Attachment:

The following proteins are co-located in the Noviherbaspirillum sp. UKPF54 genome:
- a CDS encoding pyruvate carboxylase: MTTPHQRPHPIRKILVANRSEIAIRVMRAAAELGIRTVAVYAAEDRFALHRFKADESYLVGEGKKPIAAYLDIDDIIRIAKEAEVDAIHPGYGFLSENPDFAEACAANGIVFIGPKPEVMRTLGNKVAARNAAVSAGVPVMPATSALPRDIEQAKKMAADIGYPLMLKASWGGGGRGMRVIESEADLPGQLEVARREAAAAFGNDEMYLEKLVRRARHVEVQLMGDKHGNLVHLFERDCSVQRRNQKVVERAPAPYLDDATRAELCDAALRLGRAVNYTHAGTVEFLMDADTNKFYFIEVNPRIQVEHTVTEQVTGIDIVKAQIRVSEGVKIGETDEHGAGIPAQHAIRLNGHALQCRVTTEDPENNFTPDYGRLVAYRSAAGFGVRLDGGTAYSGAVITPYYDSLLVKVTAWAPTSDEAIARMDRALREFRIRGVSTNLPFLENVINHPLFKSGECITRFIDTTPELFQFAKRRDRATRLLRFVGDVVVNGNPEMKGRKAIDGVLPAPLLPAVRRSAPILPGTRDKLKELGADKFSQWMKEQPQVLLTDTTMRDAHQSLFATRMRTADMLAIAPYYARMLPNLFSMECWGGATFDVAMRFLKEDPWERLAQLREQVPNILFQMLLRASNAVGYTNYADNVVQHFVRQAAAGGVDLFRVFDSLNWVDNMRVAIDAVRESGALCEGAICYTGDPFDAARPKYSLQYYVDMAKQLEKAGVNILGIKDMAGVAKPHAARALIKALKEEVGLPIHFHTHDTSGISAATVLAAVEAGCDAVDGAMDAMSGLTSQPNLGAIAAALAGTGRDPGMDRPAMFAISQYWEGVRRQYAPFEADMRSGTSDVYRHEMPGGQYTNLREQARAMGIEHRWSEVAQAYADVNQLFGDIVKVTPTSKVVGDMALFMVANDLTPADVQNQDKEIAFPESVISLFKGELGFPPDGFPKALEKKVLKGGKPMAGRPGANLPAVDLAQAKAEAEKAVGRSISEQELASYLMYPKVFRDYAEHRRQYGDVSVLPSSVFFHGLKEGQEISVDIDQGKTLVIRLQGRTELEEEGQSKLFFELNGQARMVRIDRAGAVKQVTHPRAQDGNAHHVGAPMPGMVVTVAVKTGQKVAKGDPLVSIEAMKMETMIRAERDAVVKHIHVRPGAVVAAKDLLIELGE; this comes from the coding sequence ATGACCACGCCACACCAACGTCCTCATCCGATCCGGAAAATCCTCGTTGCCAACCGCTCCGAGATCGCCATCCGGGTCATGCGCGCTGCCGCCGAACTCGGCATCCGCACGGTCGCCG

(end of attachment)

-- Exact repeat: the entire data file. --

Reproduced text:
The following proteins are co-located in the Noviherbaspirillum sp. UKPF54 genome:
- a CDS encoding pyruvate carboxylase: MTTPHQRPHPIRKILVANRSEIAIRVMRAAAELGIRTVAVYAAEDRFALHRFKADESYLVGEGKKPIAAYLDIDDIIRIAKEAEVDAIHPGYGFLSENPDFAEACAANGIVFIGPKPEVMRTLGNKVAARNAAVSAGVPVMPATSALPRDIEQAKKMAADIGYPLMLKASWGGGGRGMRVIESEADLPGQLEVARREAAAAFGNDEMYLEKLVRRARHVEVQLMGDKHGNLVHLFERDCSVQRRNQKVVERAPAPYLDDATRAELCDAALRLGRAVNYTHAGTVEFLMDADTNKFYFIEVNPRIQVEHTVTEQVTGIDIVKAQIRVSEGVKIGETDEHGAGIPAQHAIRLNGHALQCRVTTEDPENNFTPDYGRLVAYRSAAGFGVRLDGGTAYSGAVITPYYDSLLVKVTAWAPTSDEAIARMDRALREFRIRGVSTNLPFLENVINHPLFKSGECITRFIDTTPELFQFAKRRDRATRLLRFVGDVVVNGNPEMKGRKAIDGVLPAPLLPAVRRSAPILPGTRDKLKELGADKFSQWMKEQPQVLLTDTTMRDAHQSLFATRMRTADMLAIAPYYARMLPNLFSMECWGGATFDVAMRFLKEDPWERLAQLREQVPNILFQMLLRASNAVGYTNYADNVVQHFVRQAAAGGVDLFRVFDSLNWVDNMRVAIDAVRESGALCEGAICYTGDPFDAARPKYSLQYYVDMAKQLEKAGVNILGIKDMAGVAKPHAARALIKALKEEVGLPIHFHTHDTSGISAATVLAAVEAGCDAVDGAMDAMSGLTSQPNLGAIAAALAGTGRDPGMDRPAMFAISQYWEGVRRQYAPFEADMRSGTSDVYRHEMPGGQYTNLREQARAMGIEHRWSEVAQAYADVNQLFGDIVKVTPTSKVVGDMALFMVANDLTPADVQNQDKEIAFPESVISLFKGELGFPPDGFPKALEKKVLKGGKPMAGRPGANLPAVDLAQAKAEAEKAVGRSISEQELASYLMYPKVFRDYAEHRRQYGDVSVLPSSVFFHGLKEGQEISVDIDQGKTLVIRLQGRTELEEEGQSKLFFELNGQARMVRIDRAGAVKQVTHPRAQDGNAHHVGAPMPGMVVTVAVKTGQKVAKGDPLVSIEAMKMETMIRAERDAVVKHIHVRPGAVVAAKDLLIELGE; this comes from the coding sequence ATGACCACGCCACACCAACGTCCTCATCCGATCCGGAAAATCCTCGTTGCCAACCGCTCCGAGATCGCCATCCGGGTCATGCGCGCTGCCGCCGAACTCGGCATCCGCACGGTCGCCG